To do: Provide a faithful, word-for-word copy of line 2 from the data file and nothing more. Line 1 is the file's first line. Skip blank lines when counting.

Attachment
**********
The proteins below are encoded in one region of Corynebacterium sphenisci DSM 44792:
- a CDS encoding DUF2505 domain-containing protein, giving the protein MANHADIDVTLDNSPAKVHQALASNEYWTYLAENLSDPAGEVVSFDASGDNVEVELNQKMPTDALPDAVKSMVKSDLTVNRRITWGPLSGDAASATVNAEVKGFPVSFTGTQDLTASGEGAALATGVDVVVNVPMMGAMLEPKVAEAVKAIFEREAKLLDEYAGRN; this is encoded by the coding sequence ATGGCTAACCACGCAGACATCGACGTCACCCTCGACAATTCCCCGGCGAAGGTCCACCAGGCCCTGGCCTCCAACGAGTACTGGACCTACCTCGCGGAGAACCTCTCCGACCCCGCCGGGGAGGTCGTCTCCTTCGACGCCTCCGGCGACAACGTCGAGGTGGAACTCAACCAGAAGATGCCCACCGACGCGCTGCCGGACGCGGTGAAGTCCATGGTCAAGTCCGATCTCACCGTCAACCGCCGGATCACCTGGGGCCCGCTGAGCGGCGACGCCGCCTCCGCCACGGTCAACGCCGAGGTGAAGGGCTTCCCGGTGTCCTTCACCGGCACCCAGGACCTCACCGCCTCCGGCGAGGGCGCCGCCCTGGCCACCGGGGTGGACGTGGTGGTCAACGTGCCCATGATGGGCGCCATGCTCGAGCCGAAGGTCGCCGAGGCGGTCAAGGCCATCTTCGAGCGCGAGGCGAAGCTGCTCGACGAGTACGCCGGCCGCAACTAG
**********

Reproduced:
- a CDS encoding DUF2505 domain-containing protein, giving the protein MANHADIDVTLDNSPAKVHQALASNEYWTYLAENLSDPAGEVVSFDASGDNVEVELNQKMPTDALPDAVKSMVKSDLTVNRRITWGPLSGDAASATVNAEVKGFPVSFTGTQDLTASGEGAALATGVDVVVNVPMMGAMLEPKVAEAVKAIFEREAKLLDEYAGRN; this is encoded by the coding sequence ATGGCTAACCACGCAGACATCGACGTCACCCTCGACAATTCCCCGGCGAAGGTCCACCAGGCCCTGGCCTCCAACGAGTACTGGACCTACCTCGCGGAGAACCTCTCCGACCCCGCCGGGGAGGTCGTCTCCTTCGACGCCTCCGGCGACAACGTCGAGGTGGAACTCAACCAGAAGATGCCCACCGACGCGCTGCCGGACGCGGTGAAGTCCATGGTCAAGTCCGATCTCACCGTCAACCGCCGGATCACCTGGGGCCCGCTGAGCGGCGACGCCGCCTCCGCCACGGTCAACGCCGAGGTGAAGGGCTTCCCGGTGTCCTTCACCGGCACCCAGGACCTCACCGCCTCCGGCGAGGGCGCCGCCCTGGCCACCGGGGTGGACGTGGTGGTCAACGTGCCCATGATGGGCGCCATGCTCGAGCCGAAGGTCGCCGAGGCGGTCAAGGCCATCTTCGAGCGCGAGGCGAAGCTGCTCGACGAGTACGCCGGCCGCAACTAG